And I should note that Card agrees with me there.  I mentioned in comments previously that I once met Card; I was at a reading/signing when Ender's Shadow was published, and he was talking about the various iterations of the Ender's Game movie scripts that were cycling along.  He noted that, in the script, he'd had to cut Stilson because in a movie that level of violence wouldn't work for introducing the main character.  As much as I support the idea that books can tell stories that movies can't, I think it's important to note that books put us inside characters' heads and in movies we just watch them like they're other people.  In this, movies are vastly more like the real world than books are.  And I think there's a big point to be considered when the daring and brilliant opening chapter to your novel falls flat when presented in a format that more closely resembles reality.

Come back next Sunday for the first installment of the Book Club with chapter one of Cat's Cradle, and of course don't miss the unbearable writing of EL James in Erika's next Fifty Shades post this Thursday!

(Also, we appear to have adopted rot13 for ciphering spoilers on this blog, which can be translated on rot13.com if needed.  That's just for things that aren't Ender's Game, though; spoilers for the book are free game.  Stilson is dead, by the way.)

---

*This snips a passage about how Ender hates to cry and is ashamed to be seen doing so by his parents and a military man, because that is obviously a healthy sentiment to have been instilled in a six-year-old boy.  No one says anything about it--his father doesn't reprimand him for showing weakness--so how the hell did he get this idea established in his head?  Manly warfare?  Don't cry?  Who is teaching him these things before the age of six?

22 comments:

  1. "Girls: evolutionarily predisposed to not be useful"

    That really sums it up, doesn't it?

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  2. Manly warfare? Don't cry? Who is teaching him these things before the age of six?

    Peter has to have helped with this. But it wouldn't surprise me if all the schools taught it explicitly, given the society Ender lives in.

    They really have not made it clear what made this last series of brutal events so important.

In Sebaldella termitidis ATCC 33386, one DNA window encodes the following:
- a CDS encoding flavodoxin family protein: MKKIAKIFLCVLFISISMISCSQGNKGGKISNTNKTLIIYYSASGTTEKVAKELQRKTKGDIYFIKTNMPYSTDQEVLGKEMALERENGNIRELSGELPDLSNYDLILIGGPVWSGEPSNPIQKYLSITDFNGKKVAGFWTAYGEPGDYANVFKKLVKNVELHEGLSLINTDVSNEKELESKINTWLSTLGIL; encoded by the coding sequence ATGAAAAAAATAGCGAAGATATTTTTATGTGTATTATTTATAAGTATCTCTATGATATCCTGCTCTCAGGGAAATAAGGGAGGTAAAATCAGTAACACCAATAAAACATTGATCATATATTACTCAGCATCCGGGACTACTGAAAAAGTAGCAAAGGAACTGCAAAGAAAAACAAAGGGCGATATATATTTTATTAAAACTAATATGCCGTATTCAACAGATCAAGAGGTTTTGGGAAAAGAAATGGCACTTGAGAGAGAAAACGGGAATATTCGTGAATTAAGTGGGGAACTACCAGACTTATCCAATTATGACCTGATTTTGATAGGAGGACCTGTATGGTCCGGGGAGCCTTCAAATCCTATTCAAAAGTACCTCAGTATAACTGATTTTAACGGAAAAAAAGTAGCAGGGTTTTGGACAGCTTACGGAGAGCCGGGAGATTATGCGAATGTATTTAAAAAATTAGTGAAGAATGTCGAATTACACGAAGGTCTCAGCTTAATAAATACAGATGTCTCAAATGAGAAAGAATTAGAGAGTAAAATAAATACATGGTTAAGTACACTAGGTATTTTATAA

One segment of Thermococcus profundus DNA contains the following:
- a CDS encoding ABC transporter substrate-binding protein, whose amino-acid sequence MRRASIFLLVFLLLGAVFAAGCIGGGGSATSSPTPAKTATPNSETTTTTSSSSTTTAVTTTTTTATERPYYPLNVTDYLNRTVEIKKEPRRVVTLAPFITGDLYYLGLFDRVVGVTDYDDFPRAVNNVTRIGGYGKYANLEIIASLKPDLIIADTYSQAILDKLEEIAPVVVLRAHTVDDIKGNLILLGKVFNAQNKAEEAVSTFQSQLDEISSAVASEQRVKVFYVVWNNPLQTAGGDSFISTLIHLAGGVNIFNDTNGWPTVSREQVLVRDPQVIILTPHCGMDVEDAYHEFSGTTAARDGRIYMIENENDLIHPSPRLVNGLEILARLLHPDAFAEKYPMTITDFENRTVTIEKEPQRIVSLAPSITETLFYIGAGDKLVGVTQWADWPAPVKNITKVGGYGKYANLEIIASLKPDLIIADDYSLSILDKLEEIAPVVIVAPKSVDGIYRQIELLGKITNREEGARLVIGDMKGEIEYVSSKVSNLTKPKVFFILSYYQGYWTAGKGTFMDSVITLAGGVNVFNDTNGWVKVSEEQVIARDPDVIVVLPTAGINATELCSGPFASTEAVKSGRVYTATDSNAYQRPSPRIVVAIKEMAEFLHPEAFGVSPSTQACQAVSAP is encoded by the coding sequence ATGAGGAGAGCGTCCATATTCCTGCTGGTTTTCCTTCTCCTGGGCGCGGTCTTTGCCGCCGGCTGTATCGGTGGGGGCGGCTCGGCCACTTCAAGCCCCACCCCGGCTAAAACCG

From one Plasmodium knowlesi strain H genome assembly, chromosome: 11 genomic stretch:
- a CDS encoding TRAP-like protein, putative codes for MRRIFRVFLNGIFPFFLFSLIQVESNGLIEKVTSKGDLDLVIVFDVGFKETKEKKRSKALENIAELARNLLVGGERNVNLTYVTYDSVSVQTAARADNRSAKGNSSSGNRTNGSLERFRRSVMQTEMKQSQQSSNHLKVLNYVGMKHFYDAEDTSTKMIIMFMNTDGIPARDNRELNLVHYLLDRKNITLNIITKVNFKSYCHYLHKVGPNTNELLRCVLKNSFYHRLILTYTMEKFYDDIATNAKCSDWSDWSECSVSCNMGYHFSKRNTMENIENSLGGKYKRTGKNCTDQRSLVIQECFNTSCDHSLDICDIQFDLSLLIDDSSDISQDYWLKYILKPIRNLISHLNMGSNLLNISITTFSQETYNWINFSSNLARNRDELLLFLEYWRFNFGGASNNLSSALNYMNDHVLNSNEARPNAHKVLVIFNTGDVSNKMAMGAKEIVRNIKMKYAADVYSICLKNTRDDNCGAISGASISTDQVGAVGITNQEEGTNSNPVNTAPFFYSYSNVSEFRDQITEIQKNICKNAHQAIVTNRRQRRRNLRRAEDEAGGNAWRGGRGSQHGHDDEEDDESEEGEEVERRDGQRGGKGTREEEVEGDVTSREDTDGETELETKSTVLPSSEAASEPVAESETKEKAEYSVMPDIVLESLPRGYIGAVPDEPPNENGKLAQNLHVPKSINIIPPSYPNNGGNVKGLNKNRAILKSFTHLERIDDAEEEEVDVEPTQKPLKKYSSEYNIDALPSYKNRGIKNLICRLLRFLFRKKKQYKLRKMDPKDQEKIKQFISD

Frak if I know how they decided Ender in particular needed to kill Stilson - the magical monitor, I suppose. But otherwise it seems pretty clear.

    Card has technically said that nobody in the book chose to commit total genocide. And that seems more or less true (if we ignore the reboot/re-frame with Bean, as I feel inclined to do.) For a long time the people in charge didn't even accept the hypothesis that killing the Hive Queens would kill the whole species. But the military sent all their ships to attack the bugger worlds. They must have known (through the Author Monitor, maybe) that the buggers have sent no further attacks on Earth, and would send no attacks before humanity could strike, because otherwise this would be suicidal. And for the same reason, they can't have planned to do anything less than wipe out the buggers' technological civilization. (I don't know how they decided the survival of humanity requires this, but in fairness it makes more sense than Pascal's Wager.) So they must want someone they can manipulate into committing genocide as legally defined, and doing so for unclear reasons despite having great tactical genius. They want a Dalek who will cleverly and foresight-idly achieve absurd goals without ever re-examining the premise. And they need him to apply empathy selectively by thinking about what 'the enemy' will do when tactical thinking requires it, but not enough to start questioning the need for war.

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  3. But it's okay, because some girls overcome evolution and act like boys and thereby become useful, so obviously it would be silly to think Card is sexist.


    AUGH. I like Petra as a character, I genuinely do, but she's so much the Exceptional Girl and it is agonising.

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  4. They must have known (through the Author Monitor, maybe) that the buggers have sent no further attacks on Earth, and would send no attacks before humanity could strike, because otherwise this would be suicidal.